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Open Meetings Act

The Open Meetings Act (OMA) requires that any gathering of a quorum of a public body where members consider, conduct or advise on public business offer the opportunity for the public to attend and offer input. The public must be given proper notice of such meetings and afforded the opportunity to review recordings of public meetings upon request. The OOG is responsible for training agencies, employees, the Council of the District of Columbia and nearly than 190 boards and commissions on the requirements of the OMA.
 
What are the requirements of OMA? The OMA is triggered anytime there is a gathering of a quorum of a public body, including hearings, roundtables, regular, special, or emergency where members consider, conduct or advise on public business. (DC Official Code §2-574(1))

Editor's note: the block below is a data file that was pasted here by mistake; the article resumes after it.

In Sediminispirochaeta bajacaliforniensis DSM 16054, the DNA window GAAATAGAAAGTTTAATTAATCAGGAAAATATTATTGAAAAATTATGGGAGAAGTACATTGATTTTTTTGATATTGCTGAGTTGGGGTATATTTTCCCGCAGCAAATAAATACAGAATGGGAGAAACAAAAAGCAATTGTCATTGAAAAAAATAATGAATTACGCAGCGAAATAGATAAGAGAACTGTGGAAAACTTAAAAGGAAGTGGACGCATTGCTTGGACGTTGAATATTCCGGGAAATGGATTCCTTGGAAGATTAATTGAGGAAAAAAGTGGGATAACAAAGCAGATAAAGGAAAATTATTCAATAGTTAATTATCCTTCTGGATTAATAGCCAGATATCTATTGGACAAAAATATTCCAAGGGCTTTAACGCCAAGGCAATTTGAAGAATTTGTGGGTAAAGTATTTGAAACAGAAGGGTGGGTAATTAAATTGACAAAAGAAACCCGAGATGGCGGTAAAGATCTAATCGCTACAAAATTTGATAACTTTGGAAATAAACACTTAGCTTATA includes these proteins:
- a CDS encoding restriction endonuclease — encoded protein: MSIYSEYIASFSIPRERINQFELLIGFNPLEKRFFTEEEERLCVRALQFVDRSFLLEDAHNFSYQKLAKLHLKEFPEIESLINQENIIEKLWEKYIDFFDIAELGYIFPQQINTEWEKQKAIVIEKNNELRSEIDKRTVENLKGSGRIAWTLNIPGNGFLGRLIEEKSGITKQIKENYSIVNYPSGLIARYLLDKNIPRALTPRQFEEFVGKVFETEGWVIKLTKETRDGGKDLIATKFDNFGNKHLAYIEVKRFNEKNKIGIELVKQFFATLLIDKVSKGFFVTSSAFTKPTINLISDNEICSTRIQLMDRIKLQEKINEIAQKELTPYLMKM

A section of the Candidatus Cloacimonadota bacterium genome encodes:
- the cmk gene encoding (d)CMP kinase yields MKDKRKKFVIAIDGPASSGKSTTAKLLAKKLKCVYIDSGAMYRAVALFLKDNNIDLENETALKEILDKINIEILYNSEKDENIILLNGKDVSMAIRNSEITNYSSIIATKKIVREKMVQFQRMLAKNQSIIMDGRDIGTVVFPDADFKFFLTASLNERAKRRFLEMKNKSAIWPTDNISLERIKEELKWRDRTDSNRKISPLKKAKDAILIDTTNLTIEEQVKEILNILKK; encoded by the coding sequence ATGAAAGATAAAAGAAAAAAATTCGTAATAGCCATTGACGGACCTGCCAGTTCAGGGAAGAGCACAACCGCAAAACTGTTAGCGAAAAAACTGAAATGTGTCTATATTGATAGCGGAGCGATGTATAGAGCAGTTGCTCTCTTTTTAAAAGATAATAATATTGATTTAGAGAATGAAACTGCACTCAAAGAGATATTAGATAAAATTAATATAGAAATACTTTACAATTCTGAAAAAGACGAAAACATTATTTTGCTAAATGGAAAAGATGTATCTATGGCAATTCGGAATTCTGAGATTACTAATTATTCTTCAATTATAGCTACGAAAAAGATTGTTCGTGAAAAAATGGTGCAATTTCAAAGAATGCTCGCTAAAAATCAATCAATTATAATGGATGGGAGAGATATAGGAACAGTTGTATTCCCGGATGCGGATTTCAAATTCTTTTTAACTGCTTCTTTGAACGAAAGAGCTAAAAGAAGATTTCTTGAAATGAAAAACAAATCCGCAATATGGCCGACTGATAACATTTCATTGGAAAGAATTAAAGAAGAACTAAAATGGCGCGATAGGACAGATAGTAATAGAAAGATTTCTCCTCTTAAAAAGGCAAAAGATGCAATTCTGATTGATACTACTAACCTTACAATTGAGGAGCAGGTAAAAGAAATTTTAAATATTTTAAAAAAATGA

Who is excluded from OMA?  A public body does not include District of Columbia courts; governing bodies of public charter schools; The Mayor’s cabinet; Advisory Neighborhood Commissioners (ANC). (DC Official Code §2-574 (3)(A-F)). Read more about ANC transparency requirements here. 
Private, not-profit, not-for-profit organizations are not considered public bodies as contemplated by the Open Meetings Act.
How much notice is required? All regularly scheduled meetings must be published in the District of Columbia Register. If a public body schedules a special or emergency meeting, notice must be provided 48 hours or two business days (whichever is greater) in advance of the meeting. Notice must include date, time, location and the planned agenda. View a list of all boards and commissions meetings here. 
If you are interested in serving on a board or commission, all details may be found at the Office of Boards and Commissions.

If you have questions about OMA or would like to file a complaint, contact:Office of Open Government
441 4th Street, NW, Suite 830S
Washington, DC 20001
(202) 481-3411 [email protected]